Wounded Wagner Group soldiers are being left on battlefields for hours, Ukrainian intelligence said.
The deaths of thousands of Wagner soldiers do not matter to Russian society, it suggested.
UK intelligence said the mercenary group recruits from prisons, seeing those troops as "expendable."
A Ukrainian military intelligence report obtained by CNN claims that injured fighters from Russia's Wagner mercenary group are being left on the battlefield for hours without treatment, with colleagues forbidden from helping them.
The report, dated from December, suggests that those making military decisions view the mercenary force, which includes recruits from Russian prisons, as disposable.
"The deaths of thousands of Wagner soldiers do not matter to Russian society," the report said, according to CNN.
Wagner soldiers are also being killed if they withdraw from an area without permission, the document said.
"Assault groups do not withdraw without a command … Unauthorized withdrawal of a team or without being wounded is punishable by execution on the spot."
"Assault infantry is not allowed to carry the wounded off the battlefield on their own, as their main task is to continue the assault until the goal is achieved," it added. "If the assault fails, retreat is also allowed only at night."
At the same time, Russian prisoners who were sent to fight for the group in Ukraine say they have seen colleagues publicly executed if they deserted or did not follow orders.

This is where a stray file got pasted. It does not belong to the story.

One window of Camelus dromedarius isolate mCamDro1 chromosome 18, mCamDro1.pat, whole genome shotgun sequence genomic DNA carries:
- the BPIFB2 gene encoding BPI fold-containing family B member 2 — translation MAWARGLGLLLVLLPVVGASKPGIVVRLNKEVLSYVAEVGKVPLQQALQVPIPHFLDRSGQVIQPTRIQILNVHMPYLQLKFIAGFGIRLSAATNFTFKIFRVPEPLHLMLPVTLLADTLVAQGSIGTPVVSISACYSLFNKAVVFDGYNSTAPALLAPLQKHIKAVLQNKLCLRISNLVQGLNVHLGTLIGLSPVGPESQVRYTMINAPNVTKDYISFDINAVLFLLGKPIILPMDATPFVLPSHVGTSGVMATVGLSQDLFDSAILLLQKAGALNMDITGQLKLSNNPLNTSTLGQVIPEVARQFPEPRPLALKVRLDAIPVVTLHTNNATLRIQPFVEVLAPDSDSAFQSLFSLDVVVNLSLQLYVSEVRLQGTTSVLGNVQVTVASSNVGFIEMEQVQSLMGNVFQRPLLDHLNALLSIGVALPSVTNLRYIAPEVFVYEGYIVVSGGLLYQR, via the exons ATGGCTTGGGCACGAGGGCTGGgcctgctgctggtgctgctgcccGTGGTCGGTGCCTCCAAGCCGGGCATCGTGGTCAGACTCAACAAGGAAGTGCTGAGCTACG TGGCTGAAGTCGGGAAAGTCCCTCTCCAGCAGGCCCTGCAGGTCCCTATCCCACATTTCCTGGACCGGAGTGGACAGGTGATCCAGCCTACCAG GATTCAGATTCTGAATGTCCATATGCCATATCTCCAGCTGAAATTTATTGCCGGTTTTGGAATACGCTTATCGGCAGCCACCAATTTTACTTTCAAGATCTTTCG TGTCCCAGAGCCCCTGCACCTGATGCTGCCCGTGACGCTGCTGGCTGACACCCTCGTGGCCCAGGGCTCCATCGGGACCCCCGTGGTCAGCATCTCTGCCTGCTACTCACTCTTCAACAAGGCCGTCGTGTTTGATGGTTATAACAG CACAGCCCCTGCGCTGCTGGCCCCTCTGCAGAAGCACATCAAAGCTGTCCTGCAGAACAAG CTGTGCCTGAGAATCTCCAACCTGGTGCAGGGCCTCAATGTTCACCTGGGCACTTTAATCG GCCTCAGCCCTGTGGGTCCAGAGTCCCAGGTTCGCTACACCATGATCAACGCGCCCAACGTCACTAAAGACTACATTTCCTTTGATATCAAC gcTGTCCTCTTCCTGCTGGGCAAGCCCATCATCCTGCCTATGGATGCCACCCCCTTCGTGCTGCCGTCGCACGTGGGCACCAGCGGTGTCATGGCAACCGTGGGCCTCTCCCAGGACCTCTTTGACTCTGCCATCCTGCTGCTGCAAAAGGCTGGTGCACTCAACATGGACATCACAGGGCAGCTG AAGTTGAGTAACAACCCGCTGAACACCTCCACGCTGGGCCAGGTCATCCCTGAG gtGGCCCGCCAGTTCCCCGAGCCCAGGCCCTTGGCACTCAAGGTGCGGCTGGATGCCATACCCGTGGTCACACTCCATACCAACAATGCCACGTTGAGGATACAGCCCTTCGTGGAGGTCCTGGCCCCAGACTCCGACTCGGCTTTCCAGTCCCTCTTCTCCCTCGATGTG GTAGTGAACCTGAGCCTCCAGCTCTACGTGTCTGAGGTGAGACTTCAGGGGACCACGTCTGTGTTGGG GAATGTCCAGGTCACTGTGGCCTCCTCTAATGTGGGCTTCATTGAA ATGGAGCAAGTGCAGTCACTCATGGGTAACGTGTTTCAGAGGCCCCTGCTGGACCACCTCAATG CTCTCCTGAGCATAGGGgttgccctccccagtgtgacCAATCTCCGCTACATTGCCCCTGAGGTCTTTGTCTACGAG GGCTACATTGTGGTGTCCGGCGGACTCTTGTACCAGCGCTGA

The Wagner Group, which the US says is responsible for "atrocities and human rights abuses' in Ukraine, has close links to the Kremlin.
The group has become more powerful as Russia's armed forces have struggled to make progress in the war in Ukraine.
However, this had led to rising tension between its commanders and Russia's traditional military command.
The group has around 10,000 mercenaries and 40,000 former prisoners deployed in Ukraine, Insider's Stephanie Stacey reported.
Oleksandr Danylyuk, Ukraine's former national security advisor who now helps the country's military planning, told Politico in December that the Wagner Group was recruiting prisoners and sending them to the front lines where they had "nothing to lose," and that large numbers of them were being killed.
But the Ukrainian intelligence document seen by CNN warned that the Wagner Group was still effective and posed a bigger threat to Ukraine than Russia's army, despite its mounting casualities.
Experts have previously said that the Russian army's own soldiers were also treated as little more than cannon fodder.
Putin called up 300,000 conscripts to fight in Ukraine in September 2022. A month later, some had already been sent to Ukraine, killed, and returned in body bags.
William Alberque, who runs the arms control program at the International Institute for Strategic Studies, told Insider that Putin appeared to be using soldiers as disposable entities in an effort to slow down Ukraine's military advance.
"He's trying to staunch the bleeding, as it were, by throwing bodies at the frontline and slow the Ukrainian advances down – stabilize the battlefront in blood."
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